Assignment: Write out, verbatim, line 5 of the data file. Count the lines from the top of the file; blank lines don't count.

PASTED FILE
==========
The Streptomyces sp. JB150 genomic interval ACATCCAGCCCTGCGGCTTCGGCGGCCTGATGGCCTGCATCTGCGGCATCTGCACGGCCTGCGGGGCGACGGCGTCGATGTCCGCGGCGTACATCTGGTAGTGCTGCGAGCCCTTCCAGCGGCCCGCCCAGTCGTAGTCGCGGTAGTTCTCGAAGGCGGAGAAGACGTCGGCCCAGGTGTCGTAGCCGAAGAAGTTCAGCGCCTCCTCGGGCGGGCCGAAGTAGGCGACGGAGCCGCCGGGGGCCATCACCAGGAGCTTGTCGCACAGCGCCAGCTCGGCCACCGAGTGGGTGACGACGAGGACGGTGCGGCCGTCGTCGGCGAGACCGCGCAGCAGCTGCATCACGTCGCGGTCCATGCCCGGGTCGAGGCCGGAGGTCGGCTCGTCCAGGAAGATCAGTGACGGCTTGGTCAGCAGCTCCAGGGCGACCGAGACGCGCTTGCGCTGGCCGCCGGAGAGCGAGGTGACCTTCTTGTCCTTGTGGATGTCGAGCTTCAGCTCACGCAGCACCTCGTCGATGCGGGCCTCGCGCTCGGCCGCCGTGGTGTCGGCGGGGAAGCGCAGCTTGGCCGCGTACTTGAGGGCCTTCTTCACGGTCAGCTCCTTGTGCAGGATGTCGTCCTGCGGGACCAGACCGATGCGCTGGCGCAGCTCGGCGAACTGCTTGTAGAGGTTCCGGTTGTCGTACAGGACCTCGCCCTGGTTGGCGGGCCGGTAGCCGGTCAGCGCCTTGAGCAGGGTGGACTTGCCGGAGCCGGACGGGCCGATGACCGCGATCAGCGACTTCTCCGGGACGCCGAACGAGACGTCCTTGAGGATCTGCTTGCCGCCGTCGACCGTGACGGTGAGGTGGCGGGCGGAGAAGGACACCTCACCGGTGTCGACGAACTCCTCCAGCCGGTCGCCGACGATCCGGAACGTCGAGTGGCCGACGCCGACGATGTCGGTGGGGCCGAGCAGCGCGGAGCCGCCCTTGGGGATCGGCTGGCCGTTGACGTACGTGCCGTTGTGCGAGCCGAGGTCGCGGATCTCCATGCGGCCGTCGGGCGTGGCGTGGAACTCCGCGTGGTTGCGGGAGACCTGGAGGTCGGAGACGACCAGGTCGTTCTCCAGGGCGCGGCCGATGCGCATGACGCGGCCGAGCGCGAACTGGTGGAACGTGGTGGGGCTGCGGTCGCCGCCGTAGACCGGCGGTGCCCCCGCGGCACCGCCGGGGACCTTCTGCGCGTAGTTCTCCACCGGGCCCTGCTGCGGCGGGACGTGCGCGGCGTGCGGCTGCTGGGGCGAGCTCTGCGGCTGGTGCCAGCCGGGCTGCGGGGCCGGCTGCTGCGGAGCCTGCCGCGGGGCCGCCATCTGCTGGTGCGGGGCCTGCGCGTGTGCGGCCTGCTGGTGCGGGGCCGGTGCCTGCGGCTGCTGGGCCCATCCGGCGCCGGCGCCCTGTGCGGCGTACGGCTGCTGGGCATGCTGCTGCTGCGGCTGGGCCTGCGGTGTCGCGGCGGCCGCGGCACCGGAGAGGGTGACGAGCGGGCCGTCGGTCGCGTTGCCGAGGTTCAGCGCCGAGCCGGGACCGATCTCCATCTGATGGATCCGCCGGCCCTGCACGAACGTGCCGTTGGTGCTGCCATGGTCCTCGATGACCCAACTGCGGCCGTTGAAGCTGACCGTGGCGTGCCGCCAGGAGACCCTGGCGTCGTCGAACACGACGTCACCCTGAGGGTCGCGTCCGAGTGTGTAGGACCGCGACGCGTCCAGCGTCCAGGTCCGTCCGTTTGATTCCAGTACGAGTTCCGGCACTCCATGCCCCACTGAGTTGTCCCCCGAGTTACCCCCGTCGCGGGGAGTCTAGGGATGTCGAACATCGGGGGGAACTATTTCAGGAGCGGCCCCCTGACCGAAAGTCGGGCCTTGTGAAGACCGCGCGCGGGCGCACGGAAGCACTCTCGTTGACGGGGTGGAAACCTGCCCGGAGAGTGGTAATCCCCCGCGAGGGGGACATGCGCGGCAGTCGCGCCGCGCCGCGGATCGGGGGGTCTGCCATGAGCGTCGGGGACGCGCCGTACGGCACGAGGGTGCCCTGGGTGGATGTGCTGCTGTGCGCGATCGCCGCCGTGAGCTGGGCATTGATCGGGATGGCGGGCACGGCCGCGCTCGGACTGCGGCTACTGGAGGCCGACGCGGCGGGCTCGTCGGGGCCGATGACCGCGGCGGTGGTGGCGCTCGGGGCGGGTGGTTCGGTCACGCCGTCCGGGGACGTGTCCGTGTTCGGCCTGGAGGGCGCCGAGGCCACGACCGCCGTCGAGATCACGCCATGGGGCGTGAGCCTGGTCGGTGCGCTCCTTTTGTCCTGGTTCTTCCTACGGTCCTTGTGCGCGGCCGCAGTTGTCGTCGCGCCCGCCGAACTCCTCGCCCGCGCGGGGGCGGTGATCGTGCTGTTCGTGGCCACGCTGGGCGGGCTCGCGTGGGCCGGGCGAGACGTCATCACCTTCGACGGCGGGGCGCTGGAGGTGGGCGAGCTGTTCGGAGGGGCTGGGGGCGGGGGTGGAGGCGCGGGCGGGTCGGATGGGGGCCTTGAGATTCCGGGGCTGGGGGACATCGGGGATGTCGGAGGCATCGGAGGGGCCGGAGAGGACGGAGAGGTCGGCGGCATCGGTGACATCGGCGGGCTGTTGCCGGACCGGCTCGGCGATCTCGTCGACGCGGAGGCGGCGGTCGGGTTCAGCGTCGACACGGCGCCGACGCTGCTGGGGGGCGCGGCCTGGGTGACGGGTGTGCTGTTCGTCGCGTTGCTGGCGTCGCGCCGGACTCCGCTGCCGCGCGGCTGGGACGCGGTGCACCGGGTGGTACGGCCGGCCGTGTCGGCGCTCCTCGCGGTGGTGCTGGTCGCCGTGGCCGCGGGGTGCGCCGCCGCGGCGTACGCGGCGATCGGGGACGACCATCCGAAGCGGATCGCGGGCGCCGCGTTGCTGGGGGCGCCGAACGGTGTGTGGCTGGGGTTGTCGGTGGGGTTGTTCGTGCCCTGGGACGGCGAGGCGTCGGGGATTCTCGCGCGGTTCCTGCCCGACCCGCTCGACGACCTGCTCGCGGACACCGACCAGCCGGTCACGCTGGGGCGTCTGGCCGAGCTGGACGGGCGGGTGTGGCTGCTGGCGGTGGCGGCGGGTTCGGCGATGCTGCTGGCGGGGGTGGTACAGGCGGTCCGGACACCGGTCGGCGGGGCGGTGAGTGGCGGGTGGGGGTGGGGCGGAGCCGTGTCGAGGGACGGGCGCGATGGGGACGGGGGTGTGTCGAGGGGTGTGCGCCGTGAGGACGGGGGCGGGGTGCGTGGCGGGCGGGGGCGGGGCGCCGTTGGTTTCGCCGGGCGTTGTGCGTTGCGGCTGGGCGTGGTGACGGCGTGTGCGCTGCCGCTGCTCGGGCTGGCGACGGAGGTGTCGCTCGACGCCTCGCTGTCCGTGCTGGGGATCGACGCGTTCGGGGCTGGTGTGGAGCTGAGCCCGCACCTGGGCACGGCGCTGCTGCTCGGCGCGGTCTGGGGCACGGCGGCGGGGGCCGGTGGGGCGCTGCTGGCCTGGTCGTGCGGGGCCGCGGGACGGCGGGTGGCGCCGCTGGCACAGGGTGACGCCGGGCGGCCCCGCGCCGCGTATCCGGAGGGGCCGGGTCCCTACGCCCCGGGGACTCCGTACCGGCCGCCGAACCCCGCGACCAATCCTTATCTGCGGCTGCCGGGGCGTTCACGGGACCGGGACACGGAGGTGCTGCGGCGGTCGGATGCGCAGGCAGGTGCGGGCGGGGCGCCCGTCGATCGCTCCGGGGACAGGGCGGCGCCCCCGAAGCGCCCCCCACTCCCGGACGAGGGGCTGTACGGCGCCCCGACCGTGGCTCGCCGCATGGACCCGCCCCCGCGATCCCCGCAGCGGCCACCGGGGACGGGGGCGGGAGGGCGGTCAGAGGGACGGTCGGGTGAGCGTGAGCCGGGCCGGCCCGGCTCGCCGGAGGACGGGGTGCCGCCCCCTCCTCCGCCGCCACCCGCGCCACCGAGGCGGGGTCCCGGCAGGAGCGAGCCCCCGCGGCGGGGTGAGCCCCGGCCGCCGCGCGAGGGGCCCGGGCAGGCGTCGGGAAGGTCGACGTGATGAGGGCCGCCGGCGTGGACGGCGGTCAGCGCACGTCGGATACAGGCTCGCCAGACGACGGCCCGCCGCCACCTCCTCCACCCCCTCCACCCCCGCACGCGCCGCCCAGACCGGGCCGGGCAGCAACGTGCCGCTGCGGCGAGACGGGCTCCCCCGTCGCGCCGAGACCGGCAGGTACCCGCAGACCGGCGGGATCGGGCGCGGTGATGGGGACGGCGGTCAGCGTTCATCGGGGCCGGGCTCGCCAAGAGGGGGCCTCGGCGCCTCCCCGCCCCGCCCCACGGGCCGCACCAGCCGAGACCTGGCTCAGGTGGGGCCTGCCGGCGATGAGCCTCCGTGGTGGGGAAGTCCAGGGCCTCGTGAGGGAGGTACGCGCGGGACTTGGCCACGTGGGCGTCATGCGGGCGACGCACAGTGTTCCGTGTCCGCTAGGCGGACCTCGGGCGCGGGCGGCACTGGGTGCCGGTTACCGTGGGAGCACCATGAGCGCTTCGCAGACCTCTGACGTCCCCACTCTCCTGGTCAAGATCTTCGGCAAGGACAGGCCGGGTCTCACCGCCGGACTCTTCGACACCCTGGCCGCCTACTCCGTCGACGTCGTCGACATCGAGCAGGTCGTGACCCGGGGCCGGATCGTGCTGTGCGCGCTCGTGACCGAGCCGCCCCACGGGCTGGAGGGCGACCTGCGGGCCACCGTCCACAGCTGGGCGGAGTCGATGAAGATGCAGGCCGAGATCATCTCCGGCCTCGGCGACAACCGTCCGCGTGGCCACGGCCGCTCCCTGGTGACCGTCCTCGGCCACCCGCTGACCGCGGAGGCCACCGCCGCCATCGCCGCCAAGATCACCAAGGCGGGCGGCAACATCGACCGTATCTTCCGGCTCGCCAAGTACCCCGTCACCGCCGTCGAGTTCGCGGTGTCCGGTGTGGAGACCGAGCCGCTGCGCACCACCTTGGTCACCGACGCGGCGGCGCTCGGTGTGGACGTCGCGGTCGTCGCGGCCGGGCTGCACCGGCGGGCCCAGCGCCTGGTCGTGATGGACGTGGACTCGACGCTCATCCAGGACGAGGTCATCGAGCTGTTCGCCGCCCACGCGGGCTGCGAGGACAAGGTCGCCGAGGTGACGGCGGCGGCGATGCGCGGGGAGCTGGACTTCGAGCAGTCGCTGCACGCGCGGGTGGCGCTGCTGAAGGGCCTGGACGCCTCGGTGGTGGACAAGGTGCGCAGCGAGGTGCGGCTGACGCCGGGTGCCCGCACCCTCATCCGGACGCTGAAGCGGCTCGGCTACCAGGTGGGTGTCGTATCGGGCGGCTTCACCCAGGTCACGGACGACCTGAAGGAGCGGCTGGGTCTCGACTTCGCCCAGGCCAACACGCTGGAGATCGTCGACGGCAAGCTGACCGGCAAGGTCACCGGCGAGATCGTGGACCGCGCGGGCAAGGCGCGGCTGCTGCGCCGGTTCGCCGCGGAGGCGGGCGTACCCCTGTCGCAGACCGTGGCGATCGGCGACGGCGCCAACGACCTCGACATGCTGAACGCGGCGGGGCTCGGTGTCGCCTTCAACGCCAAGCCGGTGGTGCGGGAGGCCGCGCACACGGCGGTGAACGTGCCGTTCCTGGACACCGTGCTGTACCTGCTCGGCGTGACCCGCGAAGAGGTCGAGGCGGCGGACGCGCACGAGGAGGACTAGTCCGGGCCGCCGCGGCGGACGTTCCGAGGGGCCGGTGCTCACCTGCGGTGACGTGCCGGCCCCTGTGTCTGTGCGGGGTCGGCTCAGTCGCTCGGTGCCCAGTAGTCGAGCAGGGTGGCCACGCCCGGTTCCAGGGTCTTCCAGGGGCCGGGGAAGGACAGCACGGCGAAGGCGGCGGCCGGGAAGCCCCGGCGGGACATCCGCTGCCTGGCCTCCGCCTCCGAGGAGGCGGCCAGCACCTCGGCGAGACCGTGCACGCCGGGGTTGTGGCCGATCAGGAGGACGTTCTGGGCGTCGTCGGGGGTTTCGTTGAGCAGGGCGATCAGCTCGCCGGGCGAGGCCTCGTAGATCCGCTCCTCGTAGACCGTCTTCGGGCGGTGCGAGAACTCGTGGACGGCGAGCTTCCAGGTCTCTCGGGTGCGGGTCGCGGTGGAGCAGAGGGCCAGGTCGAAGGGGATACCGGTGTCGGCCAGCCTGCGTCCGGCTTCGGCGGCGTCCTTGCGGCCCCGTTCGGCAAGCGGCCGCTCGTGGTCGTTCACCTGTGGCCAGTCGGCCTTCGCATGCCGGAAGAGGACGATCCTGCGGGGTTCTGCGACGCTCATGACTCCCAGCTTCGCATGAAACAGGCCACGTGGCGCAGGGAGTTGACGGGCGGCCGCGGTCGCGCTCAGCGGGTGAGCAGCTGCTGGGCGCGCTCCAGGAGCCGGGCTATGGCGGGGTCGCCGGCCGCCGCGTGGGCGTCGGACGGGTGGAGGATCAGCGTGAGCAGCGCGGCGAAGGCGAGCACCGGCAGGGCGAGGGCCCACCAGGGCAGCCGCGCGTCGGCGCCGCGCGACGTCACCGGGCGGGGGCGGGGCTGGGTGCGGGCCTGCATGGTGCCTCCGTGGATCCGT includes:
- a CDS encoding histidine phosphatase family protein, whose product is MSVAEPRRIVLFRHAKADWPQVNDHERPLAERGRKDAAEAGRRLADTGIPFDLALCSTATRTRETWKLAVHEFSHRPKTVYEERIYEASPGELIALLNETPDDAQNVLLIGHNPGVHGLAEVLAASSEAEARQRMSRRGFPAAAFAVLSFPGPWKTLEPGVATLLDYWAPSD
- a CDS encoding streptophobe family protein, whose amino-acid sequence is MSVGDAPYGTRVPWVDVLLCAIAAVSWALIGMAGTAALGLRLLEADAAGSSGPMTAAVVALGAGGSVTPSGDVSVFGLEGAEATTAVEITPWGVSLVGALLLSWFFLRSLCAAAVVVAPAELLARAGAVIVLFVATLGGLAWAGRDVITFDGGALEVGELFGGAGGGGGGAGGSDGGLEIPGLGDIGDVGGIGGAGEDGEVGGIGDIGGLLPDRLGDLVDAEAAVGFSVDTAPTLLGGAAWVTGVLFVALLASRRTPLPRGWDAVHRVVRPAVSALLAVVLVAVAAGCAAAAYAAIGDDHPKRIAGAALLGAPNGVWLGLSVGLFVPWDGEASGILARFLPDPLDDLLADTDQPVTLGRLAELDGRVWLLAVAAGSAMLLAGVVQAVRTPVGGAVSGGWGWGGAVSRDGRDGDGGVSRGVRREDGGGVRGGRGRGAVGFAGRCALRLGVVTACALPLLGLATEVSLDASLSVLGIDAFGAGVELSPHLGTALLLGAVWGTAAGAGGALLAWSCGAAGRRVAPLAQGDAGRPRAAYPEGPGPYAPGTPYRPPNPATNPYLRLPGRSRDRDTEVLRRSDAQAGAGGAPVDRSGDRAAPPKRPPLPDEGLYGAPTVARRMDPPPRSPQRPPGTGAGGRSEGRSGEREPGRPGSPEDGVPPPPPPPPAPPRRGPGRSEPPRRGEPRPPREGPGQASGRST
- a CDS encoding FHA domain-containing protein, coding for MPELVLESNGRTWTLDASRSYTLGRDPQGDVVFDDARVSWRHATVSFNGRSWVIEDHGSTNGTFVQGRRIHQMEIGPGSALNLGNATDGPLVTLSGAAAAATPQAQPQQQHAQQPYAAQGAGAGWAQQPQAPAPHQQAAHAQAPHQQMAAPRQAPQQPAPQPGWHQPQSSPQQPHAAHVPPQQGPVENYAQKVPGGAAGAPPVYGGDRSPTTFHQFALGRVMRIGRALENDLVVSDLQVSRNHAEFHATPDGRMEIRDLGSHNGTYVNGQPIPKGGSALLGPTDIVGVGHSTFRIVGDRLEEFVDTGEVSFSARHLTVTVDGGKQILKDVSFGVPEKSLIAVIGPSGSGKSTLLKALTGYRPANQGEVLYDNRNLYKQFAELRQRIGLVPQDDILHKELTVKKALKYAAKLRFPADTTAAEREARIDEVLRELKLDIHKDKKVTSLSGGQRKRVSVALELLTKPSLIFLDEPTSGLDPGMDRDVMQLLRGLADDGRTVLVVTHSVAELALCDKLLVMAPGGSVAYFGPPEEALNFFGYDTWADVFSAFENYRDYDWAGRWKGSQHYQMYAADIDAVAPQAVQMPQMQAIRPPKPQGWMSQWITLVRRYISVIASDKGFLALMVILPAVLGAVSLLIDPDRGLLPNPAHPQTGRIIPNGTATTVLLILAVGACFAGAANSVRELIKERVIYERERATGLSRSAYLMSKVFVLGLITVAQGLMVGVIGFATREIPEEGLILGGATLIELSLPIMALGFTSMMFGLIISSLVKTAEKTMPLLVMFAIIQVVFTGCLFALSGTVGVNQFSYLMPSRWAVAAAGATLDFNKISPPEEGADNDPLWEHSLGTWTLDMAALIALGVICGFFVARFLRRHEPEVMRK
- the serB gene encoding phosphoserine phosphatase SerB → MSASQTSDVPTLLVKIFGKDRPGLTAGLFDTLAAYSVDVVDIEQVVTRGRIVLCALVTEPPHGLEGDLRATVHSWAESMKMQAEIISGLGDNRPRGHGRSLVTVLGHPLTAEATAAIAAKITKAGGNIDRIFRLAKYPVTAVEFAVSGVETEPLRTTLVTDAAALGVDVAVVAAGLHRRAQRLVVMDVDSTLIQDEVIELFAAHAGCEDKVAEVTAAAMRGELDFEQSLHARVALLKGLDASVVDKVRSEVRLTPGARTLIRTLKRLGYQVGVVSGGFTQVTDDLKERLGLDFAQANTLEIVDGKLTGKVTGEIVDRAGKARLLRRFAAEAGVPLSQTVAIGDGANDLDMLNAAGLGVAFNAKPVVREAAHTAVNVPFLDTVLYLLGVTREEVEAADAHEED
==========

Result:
- the serB gene encoding phosphoserine phosphatase SerB → MSASQTSDVPTLLVKIFGKDRPGLTAGLFDTLAAYSVDVVDIEQVVTRGRIVLCALVTEPPHGLEGDLRATVHSWAESMKMQAEIISGLGDNRPRGHGRSLVTVLGHPLTAEATAAIAAKITKAGGNIDRIFRLAKYPVTAVEFAVSGVETEPLRTTLVTDAAALGVDVAVVAAGLHRRAQRLVVMDVDSTLIQDEVIELFAAHAGCEDKVAEVTAAAMRGELDFEQSLHARVALLKGLDASVVDKVRSEVRLTPGARTLIRTLKRLGYQVGVVSGGFTQVTDDLKERLGLDFAQANTLEIVDGKLTGKVTGEIVDRAGKARLLRRFAAEAGVPLSQTVAIGDGANDLDMLNAAGLGVAFNAKPVVREAAHTAVNVPFLDTVLYLLGVTREEVEAADAHEED